RESTful Web services on JBoss AS 7

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In this sample tutorial we will show how to run RESTful Web services on JBoss AS 7 (release 7.0.2) using CDI and JPA to load persistent data.

In order to use Web services in the new application server release you need the following extension in your configuration file:

<extension module="org.jboss.as.webservices"/>					

This extension is included by default since JBoss AS 7.1.1. In this example we will build a sample application which uses a RESTful Web services to gather some data which is returned in XML format. The first piece of our application will be the RESTful Web service which produces a list of Entities (of type Book):

package com.webservice;

import java.util.List;
import javax.inject.Inject;
import javax.persistence.EntityManager;

import javax.persistence.Query;
import javax.ws.rs.*;
 

@Path("/list")
public class RESTService  {
 
@Inject
private EntityManager em;    
 
@GET
@Produces("text/xml")
 public List<Book> listUsers() {
 
   Query query = em.createQuery("FROM com.entity.Book");
   List <Book> list =  query.getResultList();

   return list;
 }
}  


In this example, we are binding the Path to the specific context named "/list".
You can apply the @Path annotation also at method level so that you can specify different virtual paths for your web services.

Now Let's add the Entity class named Book to our project, which simply maps the table named "Book" on the database:

package com.entity;

import javax.persistence.Column;
import javax.persistence.Entity;
import javax.persistence.Id;
import javax.xml.bind.annotation.XmlRootElement;

@XmlRootElement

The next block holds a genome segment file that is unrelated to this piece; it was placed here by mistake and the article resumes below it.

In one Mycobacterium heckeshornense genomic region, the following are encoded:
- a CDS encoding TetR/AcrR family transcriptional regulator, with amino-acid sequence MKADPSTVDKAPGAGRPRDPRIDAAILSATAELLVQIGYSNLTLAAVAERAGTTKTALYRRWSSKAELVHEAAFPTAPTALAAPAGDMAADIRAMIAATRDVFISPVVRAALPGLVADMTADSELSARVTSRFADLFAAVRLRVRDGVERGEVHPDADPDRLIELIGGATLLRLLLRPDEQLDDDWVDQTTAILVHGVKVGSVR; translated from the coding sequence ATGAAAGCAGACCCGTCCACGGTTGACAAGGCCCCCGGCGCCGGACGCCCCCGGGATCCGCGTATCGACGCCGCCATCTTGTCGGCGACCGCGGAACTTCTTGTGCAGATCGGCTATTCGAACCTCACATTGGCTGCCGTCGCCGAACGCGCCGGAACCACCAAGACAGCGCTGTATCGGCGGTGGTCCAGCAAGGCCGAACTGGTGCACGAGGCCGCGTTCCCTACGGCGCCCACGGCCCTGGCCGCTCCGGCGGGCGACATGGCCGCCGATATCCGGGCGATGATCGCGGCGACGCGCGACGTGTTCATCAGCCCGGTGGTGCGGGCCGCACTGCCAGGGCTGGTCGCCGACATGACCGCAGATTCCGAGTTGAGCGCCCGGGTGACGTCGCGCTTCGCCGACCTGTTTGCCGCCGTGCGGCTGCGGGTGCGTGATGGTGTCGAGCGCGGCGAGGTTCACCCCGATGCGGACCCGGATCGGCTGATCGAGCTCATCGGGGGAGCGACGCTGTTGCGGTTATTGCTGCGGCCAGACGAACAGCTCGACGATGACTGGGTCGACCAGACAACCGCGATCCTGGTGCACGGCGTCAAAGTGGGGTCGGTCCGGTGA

@Entity
public class Book {

 @Id
 @Column(name = "name")
 String name;
 @Column(name = "isbn")
 String isbn;
 @Column(name = "price")
 int price;

public Book() {   }

public String getName() {
   return name;
}

public void setName(String name) {
   this.name = name;
}

public String getIsbn() {
   return isbn;
}

public void setIsbn(String isbn) {
   this.isbn = isbn;
}

public int getPrice() {
   return price;
}

public void setPrice(int price) {
   this.price = price;
}

}

Next thing, as we have seen, this project uses Context Dependency Injection to inject the EntityManager into our project. In order to do that, we need a simple qualifier which exposes an entity manager using the resource producer pattern :

package com.qualifier;

import javax.enterprise.inject.Produces;
 
import javax.persistence.EntityManager;
import javax.persistence.PersistenceContext;

public class Resources {

 
 @SuppressWarnings("unused")
 @PersistenceContext
 @Produces
 private EntityManager em;

}

After that, in order to activate CDI, you need to place the beans.xml file into the WEB-INF folder of your application, so that the deployer triggers CDI deployment. As we are not defining any beans into this file, just place add an empty file named beans.xml under WEB-INF.